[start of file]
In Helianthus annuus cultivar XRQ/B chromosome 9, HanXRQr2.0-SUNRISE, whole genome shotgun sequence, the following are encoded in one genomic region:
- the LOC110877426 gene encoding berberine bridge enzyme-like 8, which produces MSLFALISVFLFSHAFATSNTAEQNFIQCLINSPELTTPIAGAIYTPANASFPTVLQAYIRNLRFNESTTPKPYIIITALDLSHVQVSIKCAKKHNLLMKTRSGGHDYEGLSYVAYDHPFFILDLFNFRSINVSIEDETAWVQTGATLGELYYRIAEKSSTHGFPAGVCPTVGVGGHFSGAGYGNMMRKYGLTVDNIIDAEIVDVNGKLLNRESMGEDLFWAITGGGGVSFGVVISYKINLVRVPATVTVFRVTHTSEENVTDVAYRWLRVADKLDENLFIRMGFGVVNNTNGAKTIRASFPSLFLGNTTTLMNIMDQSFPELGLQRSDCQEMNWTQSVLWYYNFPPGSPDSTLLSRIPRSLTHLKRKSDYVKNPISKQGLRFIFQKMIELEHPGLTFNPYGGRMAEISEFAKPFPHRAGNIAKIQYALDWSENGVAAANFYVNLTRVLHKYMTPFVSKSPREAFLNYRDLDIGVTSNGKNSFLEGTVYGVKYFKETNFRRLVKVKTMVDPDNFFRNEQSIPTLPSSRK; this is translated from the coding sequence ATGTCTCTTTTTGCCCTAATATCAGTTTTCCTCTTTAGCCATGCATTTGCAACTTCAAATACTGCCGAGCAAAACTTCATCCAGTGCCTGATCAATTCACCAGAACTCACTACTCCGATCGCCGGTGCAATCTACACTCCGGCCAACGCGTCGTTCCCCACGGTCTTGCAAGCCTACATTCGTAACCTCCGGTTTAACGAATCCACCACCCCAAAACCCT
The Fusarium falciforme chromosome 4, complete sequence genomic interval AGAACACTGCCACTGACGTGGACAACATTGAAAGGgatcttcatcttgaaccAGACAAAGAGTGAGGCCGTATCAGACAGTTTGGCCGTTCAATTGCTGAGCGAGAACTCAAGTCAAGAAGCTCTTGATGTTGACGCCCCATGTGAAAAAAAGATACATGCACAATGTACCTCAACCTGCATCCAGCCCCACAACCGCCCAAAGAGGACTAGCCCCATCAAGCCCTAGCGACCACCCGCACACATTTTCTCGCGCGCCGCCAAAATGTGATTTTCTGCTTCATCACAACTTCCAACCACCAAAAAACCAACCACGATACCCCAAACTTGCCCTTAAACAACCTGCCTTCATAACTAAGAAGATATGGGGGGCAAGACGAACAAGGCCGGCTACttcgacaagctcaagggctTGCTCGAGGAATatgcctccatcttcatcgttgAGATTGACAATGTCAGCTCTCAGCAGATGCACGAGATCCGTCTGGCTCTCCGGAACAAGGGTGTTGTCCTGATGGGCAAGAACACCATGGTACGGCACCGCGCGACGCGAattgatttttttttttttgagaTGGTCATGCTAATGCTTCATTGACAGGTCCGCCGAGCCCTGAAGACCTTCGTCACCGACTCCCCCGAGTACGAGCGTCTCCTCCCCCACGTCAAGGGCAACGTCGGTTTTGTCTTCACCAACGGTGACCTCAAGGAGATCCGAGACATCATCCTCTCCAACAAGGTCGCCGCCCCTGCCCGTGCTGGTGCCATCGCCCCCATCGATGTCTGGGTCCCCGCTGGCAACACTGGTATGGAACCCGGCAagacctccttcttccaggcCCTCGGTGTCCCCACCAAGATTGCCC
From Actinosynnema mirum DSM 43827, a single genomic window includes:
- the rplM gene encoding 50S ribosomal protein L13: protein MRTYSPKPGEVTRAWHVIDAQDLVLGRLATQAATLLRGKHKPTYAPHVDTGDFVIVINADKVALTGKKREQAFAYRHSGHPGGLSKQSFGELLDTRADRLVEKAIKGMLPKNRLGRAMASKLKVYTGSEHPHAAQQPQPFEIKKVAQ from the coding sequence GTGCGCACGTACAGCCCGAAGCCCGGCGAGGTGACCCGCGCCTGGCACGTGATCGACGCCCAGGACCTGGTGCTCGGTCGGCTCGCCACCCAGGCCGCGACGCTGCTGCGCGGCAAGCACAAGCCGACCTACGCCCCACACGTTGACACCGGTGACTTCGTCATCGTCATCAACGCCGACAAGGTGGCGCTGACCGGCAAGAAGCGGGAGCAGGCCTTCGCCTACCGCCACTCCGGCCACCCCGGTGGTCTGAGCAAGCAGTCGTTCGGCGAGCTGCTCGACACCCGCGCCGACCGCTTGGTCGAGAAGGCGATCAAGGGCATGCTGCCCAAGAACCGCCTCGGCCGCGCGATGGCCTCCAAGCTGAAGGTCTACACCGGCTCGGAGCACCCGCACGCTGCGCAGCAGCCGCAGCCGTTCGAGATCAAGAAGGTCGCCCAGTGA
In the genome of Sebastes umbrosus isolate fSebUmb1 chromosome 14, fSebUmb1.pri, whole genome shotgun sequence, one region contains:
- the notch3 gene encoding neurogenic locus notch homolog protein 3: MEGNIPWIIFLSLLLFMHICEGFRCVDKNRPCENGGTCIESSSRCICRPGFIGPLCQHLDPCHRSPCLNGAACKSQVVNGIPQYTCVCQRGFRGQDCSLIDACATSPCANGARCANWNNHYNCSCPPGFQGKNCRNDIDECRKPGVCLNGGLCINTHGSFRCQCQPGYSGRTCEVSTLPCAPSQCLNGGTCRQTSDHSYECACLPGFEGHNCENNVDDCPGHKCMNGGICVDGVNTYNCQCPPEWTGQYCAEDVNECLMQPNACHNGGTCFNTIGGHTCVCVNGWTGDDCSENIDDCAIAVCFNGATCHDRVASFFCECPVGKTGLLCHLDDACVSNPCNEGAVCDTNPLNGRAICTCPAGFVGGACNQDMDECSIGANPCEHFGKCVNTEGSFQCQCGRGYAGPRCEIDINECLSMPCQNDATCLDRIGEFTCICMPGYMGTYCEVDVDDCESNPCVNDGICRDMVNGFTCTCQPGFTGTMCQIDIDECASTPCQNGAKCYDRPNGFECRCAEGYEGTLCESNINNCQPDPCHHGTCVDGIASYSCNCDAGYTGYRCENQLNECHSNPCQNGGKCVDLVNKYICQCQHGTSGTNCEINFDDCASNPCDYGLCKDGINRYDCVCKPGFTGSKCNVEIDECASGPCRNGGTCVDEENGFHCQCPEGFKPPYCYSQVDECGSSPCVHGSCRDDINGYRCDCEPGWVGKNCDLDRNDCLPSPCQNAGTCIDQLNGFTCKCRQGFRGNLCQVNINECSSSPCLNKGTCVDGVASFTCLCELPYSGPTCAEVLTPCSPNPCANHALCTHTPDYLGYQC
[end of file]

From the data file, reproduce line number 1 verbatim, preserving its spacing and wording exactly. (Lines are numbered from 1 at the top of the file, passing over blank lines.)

In Helianthus annuus cultivar XRQ/B chromosome 9, HanXRQr2.0-SUNRISE, whole genome shotgun sequence, the following are encoded in one genomic region: